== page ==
Fear-Mongering: “Relying on arbitrary spending targets is not a good way to make health policy, especially when decisions may be left to the unelected and unaccountable.” (A. Barry Rand, chief executive of AARP).
Fact: These spending targets are far from arbitrary. IPAB will not be plucking numbers out of the air. As I explain below, the targets are tightly tied to the economy’s growth, with an eye to making sure that Medicare spending is not outstripping the rest of the economy in a way that will endanger the future of the program.
IPAB Was Invented to Rescue Medicare from the Lobbyists
What the Times and most of the media reporting on the backlash against IPAB fail to mention is that Congress created this independent board of medical experts for two TK reasons: 1) Legislators are rightly alarmed by runaway Medicare inflation that could bring an end to Medicare as we know it, and 2) as Washington & Le’s Timothy Jost puts it: “Congress is too driven by special-interest politics and too limited in expertise and vision to control costs.”
Begin with the Medicare spiral. Between 1985 and 2009 Medicare reimbursements climbed by almost 9% a year. (Per capita Medicare outlays spiraled by an average of 7% during those years, while the population eligible for Medicare increased—up 2% a year—accounting for the 9% growth in total annual spending.)
As the Kaiser Family Foundation chart below reveals, even though Medicare’s administrative costs are lower than costs in the private sector (where health care dollars are funneled through private insurers, tacking their administrative costs onto the total bill), over the long run, average annual growth in Medicare spending per beneficiary has been only 1 percent lower than per capita growth in private health spending for comparable benefits. (Since 2002 Medicare has been somewhat more successful in keeping costs down, mainly by putting a lid on some providers’ fees. But as KFF points out, thanks to the relentless hikes in the prices we pay for drugs, devices and the cutting-edge equipment used in high tech tests and treatments, combined with “increases in the volume and complexity of services” that providers prescribe, reimbursements continue to levitate.
Some argue that Medicare ‘s outlays must soar because the population is aging, but KFF explains: “the contribution of increased enrollment and an aging population to growing Medicare spending, is modest relative to the effects of rising health care costs.” CBO projects that rising enrollment as the population ages would “increase Medicare spending from 4 percent of GDP in 2020 to 5 percent of GDP by 2035; however, when all factors affecting Medicare and rising health care costs also are included, Medicare spending is projected to rise to 7 percent of GDP that year. “All factors” includes the reality that each year, we pay more for virtually every product and procedure. Meanwhile, health care providers “do more.” As Boston surgeon Dr. Atul Gawnade has pointed out in the New Yorker, the number of surgeries done in the U.S. has spiraled during the past decade. Yet, he observes, there is no data indicating that our health has improved as a result.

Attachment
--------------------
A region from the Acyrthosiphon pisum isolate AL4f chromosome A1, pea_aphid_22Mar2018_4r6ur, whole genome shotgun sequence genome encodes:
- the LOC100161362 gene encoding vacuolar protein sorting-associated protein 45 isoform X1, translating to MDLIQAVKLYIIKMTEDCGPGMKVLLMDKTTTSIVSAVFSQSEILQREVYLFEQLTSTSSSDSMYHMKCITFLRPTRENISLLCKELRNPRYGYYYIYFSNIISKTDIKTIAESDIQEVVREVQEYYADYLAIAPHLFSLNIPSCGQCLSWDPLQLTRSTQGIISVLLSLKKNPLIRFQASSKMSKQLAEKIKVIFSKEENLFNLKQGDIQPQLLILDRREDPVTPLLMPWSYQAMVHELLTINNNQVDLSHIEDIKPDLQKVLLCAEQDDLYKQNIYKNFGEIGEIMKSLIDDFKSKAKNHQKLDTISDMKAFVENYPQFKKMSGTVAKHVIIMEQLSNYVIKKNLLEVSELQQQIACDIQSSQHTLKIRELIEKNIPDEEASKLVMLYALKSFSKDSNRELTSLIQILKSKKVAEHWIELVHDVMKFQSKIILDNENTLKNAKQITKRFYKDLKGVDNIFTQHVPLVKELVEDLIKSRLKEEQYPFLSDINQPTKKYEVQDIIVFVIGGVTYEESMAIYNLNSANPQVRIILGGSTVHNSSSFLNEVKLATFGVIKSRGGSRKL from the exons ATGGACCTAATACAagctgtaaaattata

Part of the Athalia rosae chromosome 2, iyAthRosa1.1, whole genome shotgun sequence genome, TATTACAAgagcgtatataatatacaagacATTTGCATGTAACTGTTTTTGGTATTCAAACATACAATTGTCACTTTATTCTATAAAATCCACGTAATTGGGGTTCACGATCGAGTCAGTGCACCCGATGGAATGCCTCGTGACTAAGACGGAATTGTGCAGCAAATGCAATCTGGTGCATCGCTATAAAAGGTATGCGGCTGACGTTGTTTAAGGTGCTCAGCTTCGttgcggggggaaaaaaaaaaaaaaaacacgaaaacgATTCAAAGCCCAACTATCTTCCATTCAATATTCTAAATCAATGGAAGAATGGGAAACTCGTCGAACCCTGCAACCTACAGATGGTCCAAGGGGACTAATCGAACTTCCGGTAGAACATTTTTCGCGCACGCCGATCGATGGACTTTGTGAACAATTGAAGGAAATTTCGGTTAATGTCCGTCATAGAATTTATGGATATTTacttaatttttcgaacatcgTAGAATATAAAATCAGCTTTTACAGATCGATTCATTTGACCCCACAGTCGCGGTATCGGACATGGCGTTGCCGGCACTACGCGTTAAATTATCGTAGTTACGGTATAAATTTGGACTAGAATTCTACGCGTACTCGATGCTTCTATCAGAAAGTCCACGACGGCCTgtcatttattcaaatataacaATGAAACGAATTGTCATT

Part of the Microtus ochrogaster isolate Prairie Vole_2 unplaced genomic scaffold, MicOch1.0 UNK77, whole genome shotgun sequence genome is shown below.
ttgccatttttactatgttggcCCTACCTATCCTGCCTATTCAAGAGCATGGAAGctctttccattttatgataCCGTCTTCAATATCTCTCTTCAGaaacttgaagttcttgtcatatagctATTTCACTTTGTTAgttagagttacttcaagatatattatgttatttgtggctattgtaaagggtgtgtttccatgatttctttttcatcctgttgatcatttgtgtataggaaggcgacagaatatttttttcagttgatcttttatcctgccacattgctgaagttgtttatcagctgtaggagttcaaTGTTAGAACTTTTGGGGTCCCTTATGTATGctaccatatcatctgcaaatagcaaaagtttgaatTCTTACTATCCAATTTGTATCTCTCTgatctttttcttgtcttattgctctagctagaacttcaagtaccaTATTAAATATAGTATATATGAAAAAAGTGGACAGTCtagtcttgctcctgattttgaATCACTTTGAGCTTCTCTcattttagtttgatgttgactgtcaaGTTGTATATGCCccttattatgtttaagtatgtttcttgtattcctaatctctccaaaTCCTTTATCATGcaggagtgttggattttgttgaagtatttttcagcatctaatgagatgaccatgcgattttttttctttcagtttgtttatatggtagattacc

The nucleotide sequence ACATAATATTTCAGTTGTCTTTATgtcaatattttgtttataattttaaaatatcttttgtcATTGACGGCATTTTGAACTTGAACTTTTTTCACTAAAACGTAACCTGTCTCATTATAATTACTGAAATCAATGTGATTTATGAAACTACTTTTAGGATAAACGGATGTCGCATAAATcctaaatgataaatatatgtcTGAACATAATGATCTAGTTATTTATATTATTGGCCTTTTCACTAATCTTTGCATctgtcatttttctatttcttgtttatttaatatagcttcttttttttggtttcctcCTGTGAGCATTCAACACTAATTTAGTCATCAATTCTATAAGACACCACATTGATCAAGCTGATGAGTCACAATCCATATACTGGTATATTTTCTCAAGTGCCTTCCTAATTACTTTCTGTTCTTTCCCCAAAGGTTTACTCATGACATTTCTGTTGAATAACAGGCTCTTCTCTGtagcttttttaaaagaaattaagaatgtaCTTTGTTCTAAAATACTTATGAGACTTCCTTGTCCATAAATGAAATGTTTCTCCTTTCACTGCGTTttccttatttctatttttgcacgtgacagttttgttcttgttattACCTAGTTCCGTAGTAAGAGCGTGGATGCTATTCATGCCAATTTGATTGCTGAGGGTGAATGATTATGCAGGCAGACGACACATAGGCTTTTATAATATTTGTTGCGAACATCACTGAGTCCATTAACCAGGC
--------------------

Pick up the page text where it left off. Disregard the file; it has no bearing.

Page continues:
The bottom line is this: Medicare’s outlays have been growing far faster than either GDP or the average workers’ wages. This means that we have no choice: we must break the curve of Medicare inflation, or give up Medicare altogether. The only question is who should make the decisions: the health care industry lobbyists who profit from profligate spending, or a panel of medical experts appointed by the President, and confirmed by the Senate, who are prohibited from taking fees from anyone, and are charged with curbing spending without cutting benefits?
In Part 2 of this post, I will explain the formula that the IPAB will be using to break the curve, and why we cannot bring down Medicare costs simply by raising deductibles and co-pays. I’ll describe how Congress can, if it wishes, turn down IPAB’s recommendations by finding other ways to cut Medicare spending by an equal amount—without paring benefits, or raising deductibles and co-pays—and why Congress is not likely to pursue that option, in part because many legislators would prefer to let IPAB take the heat for decisions that will cut someone’s revenue stream.
Moreover, some legislators agree with observers who, for years, have been concerned that politicians lack the expertise to deal with “the difficult and exceptionally detailed technical issues,” that must be dealt with when trying to squeeze the waste out of Medicare spending. As Sen. Jay Rockefeller puts it: “Medicare payment policy should be determined by experts using evidence, not by the undue influence of special interests.”
In that context, I’ll discuss how this lack of medical expertise leaves Congress all the more vulnerable to being swayed by health industry lobbyists who profit from profligate Medicare spending. Here, I’ll explore the conflicts of interest among Democrats who want to repeal IPAB. And I’ll describe how, in the past, those lobbyists have succeeded in blocking reforms that research showed could in fact, rein in costs, while simultaneously leading to better patient outcomes. . . Finally, I’ll compare the IPAB to the alternative—Rep. Ryan’s proposal.